Mobile Learning or mLearning is generally defined as learning that is facilitated by a tablet, smart phone, or other mobile device. This makes the lessons readily available anywhere there is Wi-Fi, and, in some cases, offline as well. Studies like the Incorporation of Mobile Learning Into Mainstream Education and Training only strengthen these claims.
When you think about how people are never very far away from one of these mobile devices, a smart phone has become part of the basic survival kit of our society. And, as Christopher Pappas has stated, “while instructor-led, training used to be the ‘norm’, today mobile training has become an increasingly popular method of skill set and knowledge development.”
In fact, several positive aspects of mLearning include:
- Short, manageable lessons – sometimes there are a few moments of operational downtime, that is the nature of the business. Mobile learning’s compact lessons and lesson style allows those to become more productive.
- Customized learning experience – adaptability is the name of the game in current LMS trends, and mobile learning can be adapted to not only site, but learner needs as well.
- Flexibility & accessibility – whether online or offline, whether near a terminal or working remotely, mobile learning can be there.
- Engaging content – from the way something looks, to gamification, mobile learning has a multitude of options for engaging content.
Real World Example
Recently, AllenComm implemented a mobile learning technology, Siteline, as a part of a training program for a major production and manufacturing company. It had an impact in each of the positive aspects previously discussed.
Short, Manageable Lessons
Siteline gave us the means to access all the content as needed, rather than having to dedicate time to sit down at a computer station and consume content. Workers are now able to take a tablet with them, providing accessible training in small chunks without leaving their workstation or whenever they have downtime.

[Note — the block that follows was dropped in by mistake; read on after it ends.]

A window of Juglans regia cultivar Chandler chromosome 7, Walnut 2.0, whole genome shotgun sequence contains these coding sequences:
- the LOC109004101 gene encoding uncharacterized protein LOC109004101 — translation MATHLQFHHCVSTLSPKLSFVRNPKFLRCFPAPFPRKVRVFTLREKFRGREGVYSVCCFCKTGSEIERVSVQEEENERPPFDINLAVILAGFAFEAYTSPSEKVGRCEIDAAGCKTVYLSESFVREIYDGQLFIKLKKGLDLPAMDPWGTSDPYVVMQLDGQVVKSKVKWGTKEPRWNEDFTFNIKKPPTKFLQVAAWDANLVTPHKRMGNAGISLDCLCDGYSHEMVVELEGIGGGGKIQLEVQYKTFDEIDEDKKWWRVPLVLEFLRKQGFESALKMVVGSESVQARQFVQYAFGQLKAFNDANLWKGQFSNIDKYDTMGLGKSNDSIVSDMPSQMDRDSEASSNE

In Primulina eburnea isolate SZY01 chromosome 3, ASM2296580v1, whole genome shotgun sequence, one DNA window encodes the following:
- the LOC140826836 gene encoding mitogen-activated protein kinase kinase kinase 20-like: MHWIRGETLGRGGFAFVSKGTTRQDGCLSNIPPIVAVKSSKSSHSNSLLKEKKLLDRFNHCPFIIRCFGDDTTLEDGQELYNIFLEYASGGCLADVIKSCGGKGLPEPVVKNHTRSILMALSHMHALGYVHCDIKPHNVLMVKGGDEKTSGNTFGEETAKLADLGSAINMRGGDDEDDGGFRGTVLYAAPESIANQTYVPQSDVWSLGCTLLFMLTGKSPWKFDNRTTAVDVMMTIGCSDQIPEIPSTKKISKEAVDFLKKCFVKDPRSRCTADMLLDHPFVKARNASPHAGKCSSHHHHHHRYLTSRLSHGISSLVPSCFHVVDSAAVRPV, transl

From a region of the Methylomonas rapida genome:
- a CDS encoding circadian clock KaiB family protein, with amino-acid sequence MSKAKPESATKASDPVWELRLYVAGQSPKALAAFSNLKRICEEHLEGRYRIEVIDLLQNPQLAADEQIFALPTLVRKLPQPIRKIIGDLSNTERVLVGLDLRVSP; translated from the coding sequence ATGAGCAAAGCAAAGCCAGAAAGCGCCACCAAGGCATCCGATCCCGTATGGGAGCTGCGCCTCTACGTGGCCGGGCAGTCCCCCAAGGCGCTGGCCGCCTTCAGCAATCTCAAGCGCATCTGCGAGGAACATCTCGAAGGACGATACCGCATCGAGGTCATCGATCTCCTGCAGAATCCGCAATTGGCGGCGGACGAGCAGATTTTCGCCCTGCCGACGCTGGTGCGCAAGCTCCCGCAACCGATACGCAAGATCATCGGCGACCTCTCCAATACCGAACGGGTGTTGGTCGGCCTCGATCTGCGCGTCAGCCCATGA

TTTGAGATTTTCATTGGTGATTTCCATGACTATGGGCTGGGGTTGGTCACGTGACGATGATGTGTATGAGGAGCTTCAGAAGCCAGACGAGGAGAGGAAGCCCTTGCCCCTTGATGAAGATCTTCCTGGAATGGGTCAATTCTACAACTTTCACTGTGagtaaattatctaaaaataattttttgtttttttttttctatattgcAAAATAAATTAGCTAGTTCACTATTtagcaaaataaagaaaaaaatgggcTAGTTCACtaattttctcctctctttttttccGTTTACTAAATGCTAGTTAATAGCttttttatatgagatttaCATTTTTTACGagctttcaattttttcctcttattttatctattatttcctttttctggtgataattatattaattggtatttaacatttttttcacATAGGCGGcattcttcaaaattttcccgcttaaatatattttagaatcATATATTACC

Customized Learning Experience
Siteline allows trainers to track learner progress and assign lessons accordingly. This means if a trainer and/or a trainee are struggling with something, they can mark those lessons on their profile as required. That way, the next time that trainee logs in to Siteline they’ll see on their dashboard that they’ve been assigned lessons and are directed to those where they need the most help. Siteline also generates a report on how well employees perform and when they finish each assignment.
Flexibility & Accessibility
In Siteline, accessibility is woven into the LMS through the use of short lessons. It gives users the option to take training with them and take it at their leisure. And it’s flexible in the sense that trainers can customize the offerings to the needs of the learner.
Since Siteline is an app, it allows us to do things that aren’t available in traditional computer terminal training. The company allowed us to place QR codes on their machines, this allows each machine to be scanned with their tablet. This step links them to content relevant to that machine, without the extra time of having to search a catalog. Siteline also included 3D models of the machines so that trainees can rotate and investigate to learn more about it in a safe, digital environment.
As exemplified by Siteline, AllenComm’s mLearning tool is more than just mere apps. It can be a network of interconnected, highly portable devices that work in conjunction with a current LMS to amplify its learning/teaching potential.
As technology progresses mLearning will continue to evolve as well. Whether it is onsite accessibility, or training games that help learners to retain information, mLearning will be there.